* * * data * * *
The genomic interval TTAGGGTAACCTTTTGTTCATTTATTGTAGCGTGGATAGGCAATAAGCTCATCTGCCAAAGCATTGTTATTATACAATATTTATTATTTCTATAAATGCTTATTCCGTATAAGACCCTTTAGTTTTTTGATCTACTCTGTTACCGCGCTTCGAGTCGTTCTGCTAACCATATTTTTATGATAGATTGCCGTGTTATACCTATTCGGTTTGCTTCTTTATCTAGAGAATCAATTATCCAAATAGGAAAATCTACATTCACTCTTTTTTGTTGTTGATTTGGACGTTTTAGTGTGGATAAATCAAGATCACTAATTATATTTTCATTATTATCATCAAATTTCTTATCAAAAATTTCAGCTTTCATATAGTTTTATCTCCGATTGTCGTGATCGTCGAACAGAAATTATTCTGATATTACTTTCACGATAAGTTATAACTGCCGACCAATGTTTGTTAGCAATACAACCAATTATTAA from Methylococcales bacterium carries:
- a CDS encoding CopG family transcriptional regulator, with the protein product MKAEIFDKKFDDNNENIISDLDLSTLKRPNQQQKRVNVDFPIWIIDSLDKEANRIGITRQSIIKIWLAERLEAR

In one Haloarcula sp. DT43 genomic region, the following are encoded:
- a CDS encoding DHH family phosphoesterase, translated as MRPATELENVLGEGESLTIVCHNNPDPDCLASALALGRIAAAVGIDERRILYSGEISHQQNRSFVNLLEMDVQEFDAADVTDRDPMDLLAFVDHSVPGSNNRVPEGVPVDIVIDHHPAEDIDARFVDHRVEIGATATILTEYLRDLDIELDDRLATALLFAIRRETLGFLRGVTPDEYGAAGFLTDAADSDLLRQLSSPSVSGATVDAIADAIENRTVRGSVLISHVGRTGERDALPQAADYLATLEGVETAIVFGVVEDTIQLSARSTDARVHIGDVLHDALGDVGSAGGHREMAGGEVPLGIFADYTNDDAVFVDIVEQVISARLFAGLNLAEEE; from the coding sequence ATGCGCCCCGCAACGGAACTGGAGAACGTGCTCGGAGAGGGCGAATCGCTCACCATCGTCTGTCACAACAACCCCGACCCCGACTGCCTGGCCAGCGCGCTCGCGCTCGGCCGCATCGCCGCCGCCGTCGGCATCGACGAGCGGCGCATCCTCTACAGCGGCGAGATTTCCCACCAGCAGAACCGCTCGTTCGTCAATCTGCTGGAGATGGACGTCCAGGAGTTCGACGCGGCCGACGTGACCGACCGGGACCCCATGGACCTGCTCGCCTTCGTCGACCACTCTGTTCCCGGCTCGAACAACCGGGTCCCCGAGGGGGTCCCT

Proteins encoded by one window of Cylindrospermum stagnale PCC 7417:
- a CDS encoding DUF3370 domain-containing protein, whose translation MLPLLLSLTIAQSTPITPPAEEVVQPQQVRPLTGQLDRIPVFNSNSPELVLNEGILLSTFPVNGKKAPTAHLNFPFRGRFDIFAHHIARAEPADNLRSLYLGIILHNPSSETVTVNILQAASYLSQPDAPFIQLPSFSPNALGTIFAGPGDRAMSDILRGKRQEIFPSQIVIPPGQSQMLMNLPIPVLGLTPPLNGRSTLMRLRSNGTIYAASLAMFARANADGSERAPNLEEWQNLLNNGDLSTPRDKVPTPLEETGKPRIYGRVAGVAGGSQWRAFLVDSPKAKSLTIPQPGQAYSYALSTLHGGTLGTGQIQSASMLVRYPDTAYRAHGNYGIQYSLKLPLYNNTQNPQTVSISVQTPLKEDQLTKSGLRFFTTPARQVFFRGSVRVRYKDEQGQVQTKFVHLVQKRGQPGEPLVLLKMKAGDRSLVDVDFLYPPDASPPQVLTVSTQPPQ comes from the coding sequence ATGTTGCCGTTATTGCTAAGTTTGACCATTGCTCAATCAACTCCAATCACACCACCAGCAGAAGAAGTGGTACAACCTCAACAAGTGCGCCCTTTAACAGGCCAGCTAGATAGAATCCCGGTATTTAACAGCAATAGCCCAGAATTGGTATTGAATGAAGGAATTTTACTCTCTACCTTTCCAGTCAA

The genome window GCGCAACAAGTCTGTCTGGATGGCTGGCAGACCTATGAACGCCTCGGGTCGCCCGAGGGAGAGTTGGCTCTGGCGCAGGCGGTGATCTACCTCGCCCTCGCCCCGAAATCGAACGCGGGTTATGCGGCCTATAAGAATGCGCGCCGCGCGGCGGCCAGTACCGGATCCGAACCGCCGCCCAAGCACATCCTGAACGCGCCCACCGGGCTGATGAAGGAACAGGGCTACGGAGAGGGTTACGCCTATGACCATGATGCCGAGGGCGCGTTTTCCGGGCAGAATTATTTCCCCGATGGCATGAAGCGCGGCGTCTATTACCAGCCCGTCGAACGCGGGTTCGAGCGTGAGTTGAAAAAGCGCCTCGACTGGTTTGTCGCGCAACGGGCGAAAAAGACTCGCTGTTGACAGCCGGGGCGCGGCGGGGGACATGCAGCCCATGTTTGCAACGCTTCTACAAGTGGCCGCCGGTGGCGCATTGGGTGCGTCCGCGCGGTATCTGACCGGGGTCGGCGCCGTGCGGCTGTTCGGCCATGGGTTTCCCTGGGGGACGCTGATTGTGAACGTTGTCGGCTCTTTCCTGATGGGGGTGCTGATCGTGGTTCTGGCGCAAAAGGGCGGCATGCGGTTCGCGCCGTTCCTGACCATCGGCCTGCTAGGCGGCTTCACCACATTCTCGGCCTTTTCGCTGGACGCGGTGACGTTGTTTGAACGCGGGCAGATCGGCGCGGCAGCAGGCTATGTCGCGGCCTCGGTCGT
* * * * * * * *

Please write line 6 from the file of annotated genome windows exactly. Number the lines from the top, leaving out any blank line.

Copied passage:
- a CDS encoding DUF3370 domain-containing protein, whose translation MLPLLLSLTIAQSTPITPPAEEVVQPQQVRPLTGQLDRIPVFNSNSPELVLNEGILLSTFPVNGKKAPTAHLNFPFRGRFDIFAHHIARAEPADNLRSLYLGIILHNPSSETVTVNILQAASYLSQPDAPFIQLPSFSPNALGTIFAGPGDRAMSDILRGKRQEIFPSQIVIPPGQSQMLMNLPIPVLGLTPPLNGRSTLMRLRSNGTIYAASLAMFARANADGSERAPNLEEWQNLLNNGDLSTPRDKVPTPLEETGKPRIYGRVAGVAGGSQWRAFLVDSPKAKSLTIPQPGQAYSYALSTLHGGTLGTGQIQSASMLVRYPDTAYRAHGNYGIQYSLKLPLYNNTQNPQTVSISVQTPLKEDQLTKSGLRFFTTPARQVFFRGSVRVRYKDEQGQVQTKFVHLVQKRGQPGEPLVLLKMKAGDRSLVDVDFLYPPDASPPQVLTVSTQPPQ comes from the coding sequence ATGTTGCCGTTATTGCTAAGTTTGACCATTGCTCAATCAACTCCAATCACACCACCAGCAGAAGAAGTGGTACAACCTCAACAAGTGCGCCCTTTAACAGGCCAGCTAGATAGAATCCCGGTATTTAACAGCAATAGCCCAGAATTGGTATTGAATGAAGGAATTTTACTCTCTACCTTTCCAGTCAA